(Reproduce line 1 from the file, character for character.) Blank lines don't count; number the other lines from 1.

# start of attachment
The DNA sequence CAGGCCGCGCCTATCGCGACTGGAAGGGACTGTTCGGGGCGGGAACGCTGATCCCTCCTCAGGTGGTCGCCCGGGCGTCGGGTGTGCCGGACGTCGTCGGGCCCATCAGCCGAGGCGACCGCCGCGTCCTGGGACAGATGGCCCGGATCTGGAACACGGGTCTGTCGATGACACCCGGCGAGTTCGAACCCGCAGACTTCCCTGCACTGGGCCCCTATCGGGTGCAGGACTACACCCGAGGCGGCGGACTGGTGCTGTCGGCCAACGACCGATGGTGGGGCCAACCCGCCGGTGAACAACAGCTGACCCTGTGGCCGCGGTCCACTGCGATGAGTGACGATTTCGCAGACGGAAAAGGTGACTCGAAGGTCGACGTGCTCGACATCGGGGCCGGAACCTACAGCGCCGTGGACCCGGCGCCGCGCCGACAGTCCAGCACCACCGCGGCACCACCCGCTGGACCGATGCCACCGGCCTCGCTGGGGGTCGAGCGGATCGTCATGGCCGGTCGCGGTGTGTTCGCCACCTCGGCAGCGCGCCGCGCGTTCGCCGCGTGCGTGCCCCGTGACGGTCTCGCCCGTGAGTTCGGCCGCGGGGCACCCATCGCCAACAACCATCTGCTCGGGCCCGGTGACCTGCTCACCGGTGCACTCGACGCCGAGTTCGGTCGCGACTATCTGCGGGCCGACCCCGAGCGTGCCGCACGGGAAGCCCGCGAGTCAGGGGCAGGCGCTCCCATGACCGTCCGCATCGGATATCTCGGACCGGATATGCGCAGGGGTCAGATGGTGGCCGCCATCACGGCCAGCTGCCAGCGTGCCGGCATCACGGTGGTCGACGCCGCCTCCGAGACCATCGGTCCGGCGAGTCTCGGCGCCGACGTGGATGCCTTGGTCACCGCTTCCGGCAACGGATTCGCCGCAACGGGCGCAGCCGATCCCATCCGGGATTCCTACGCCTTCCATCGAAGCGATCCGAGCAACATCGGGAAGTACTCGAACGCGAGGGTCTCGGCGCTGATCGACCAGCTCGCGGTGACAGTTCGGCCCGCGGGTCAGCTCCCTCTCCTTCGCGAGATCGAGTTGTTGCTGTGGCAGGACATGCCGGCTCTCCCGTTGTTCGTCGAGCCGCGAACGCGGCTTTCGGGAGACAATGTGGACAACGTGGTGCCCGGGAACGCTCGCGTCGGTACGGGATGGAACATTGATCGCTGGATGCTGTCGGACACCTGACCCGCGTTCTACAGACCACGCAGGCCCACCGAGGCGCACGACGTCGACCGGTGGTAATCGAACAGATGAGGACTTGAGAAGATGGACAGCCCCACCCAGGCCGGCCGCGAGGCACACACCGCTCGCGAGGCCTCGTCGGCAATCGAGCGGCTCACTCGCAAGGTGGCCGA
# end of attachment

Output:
The DNA sequence CAGGCCGCGCCTATCGCGACTGGAAGGGACTGTTCGGGGCGGGAACGCTGATCCCTCCTCAGGTGGTCGCCCGGGCGTCGGGTGTGCCGGACGTCGTCGGGCCCATCAGCCGAGGCGACCGCCGCGTCCTGGGACAGATGGCCCGGATCTGGAACACGGGTCTGTCGATGACACCCGGCGAGTTCGAACCCGCAGACTTCCCTGCACTGGGCCCCTATCGGGTGCAGGACTACACCCGAGGCGGCGGACTGGTGCTGTCGGCCAACGACCGATGGTGGGGCCAACCCGCCGGTGAACAACAGCTGACCCTGTGGCCGCGGTCCACTGCGATGAGTGACGATTTCGCAGACGGAAAAGGTGACTCGAAGGTCGACGTGCTCGACATCGGGGCCGGAACCTACAGCGCCGTGGACCCGGCGCCGCGCCGACAGTCCAGCACCACCGCGGCACCACCCGCTGGACCGATGCCACCGGCCTCGCTGGGGGTCGAGCGGATCGTCATGGCCGGTCGCGGTGTGTTCGCCACCTCGGCAGCGCGCCGCGCGTTCGCCGCGTGCGTGCCCCGTGACGGTCTCGCCCGTGAGTTCGGCCGCGGGGCACCCATCGCCAACAACCATCTGCTCGGGCCCGGTGACCTGCTCACCGGTGCACTCGACGCCGAGTTCGGTCGCGACTATCTGCGGGCCGACCCCGAGCGTGCCGCACGGGAAGCCCGCGAGTCAGGGGCAGGCGCTCCCATGACCGTCCGCATCGGATATCTCGGACCGGATATGCGCAGGGGTCAGATGGTGGCCGCCATCACGGCCAGCTGCCAGCGTGCCGGCATCACGGTGGTCGACGCCGCCTCCGAGACCATCGGTCCGGCGAGTCTCGGCGCCGACGTGGATGCCTTGGTCACCGCTTCCGGCAACGGATTCGCCGCAACGGGCGCAGCCGATCCCATCCGGGATTCCTACGCCTTCCATCGAAGCGATCCGAGCAACATCGGGAAGTACTCGAACGCGAGGGTCTCGGCGCTGATCGACCAGCTCGCGGTGACAGTTCGGCCCGCGGGTCAGCTCCCTCTCCTTCGCGAGATCGAGTTGTTGCTGTGGCAGGACATGCCGGCTCTCCCGTTGTTCGTCGAGCCGCGAACGCGGCTTTCGGGAGACAATGTGGACAACGTGGTGCCCGGGAACGCTCGCGTCGGTACGGGATGGAACATTGATCGCTGGATGCTGTCGGACACCTGACCCGCGTTCTACAGACCACGCAGGCCCACCGAGGCGCACGACGTCGACCGGTGGTAATCGAACAGATGAGGACTTGAGAAGATGGACAGCCCCACCCAGGCCGGCCGCGAGGCACACACCGCTCGCGAGGCCTCGTCGGCAATCGAGCGGCTCACTCGCAAGGTGGCCGA